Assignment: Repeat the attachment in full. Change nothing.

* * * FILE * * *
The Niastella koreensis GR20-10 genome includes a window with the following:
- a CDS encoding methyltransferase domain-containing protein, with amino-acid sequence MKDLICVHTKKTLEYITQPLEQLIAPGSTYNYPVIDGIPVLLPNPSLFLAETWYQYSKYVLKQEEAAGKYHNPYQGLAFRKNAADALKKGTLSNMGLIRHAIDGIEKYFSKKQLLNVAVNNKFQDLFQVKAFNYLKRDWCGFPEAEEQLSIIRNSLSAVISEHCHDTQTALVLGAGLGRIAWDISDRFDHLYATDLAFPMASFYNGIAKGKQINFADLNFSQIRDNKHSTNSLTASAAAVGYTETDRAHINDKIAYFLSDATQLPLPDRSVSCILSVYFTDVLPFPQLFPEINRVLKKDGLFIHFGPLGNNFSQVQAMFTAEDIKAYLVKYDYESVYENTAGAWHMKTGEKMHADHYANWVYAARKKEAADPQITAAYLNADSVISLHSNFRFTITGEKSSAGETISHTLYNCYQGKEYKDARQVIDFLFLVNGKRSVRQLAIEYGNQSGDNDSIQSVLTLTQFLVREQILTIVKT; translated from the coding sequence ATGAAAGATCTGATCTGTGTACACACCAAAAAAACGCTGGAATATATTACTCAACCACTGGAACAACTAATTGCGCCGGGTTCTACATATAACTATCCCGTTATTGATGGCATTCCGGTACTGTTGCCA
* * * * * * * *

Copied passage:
The Niastella koreensis GR20-10 genome includes a window with the following:
- a CDS encoding methyltransferase domain-containing protein, with amino-acid sequence MKDLICVHTKKTLEYITQPLEQLIAPGSTYNYPVIDGIPVLLPNPSLFLAETWYQYSKYVLKQEEAAGKYHNPYQGLAFRKNAADALKKGTLSNMGLIRHAIDGIEKYFSKKQLLNVAVNNKFQDLFQVKAFNYLKRDWCGFPEAEEQLSIIRNSLSAVISEHCHDTQTALVLGAGLGRIAWDISDRFDHLYATDLAFPMASFYNGIAKGKQINFADLNFSQIRDNKHSTNSLTASAAAVGYTETDRAHINDKIAYFLSDATQLPLPDRSVSCILSVYFTDVLPFPQLFPEINRVLKKDGLFIHFGPLGNNFSQVQAMFTAEDIKAYLVKYDYESVYENTAGAWHMKTGEKMHADHYANWVYAARKKEAADPQITAAYLNADSVISLHSNFRFTITGEKSSAGETISHTLYNCYQGKEYKDARQVIDFLFLVNGKRSVRQLAIEYGNQSGDNDSIQSVLTLTQFLVREQILTIVKT; translated from the coding sequence ATGAAAGATCTGATCTGTGTACACACCAAAAAAACGCTGGAATATATTACTCAACCACTGGAACAACTAATTGCGCCGGGTTCTACATATAACTATCCCGTTATTGATGGCATTCCGGTACTGTTGCCA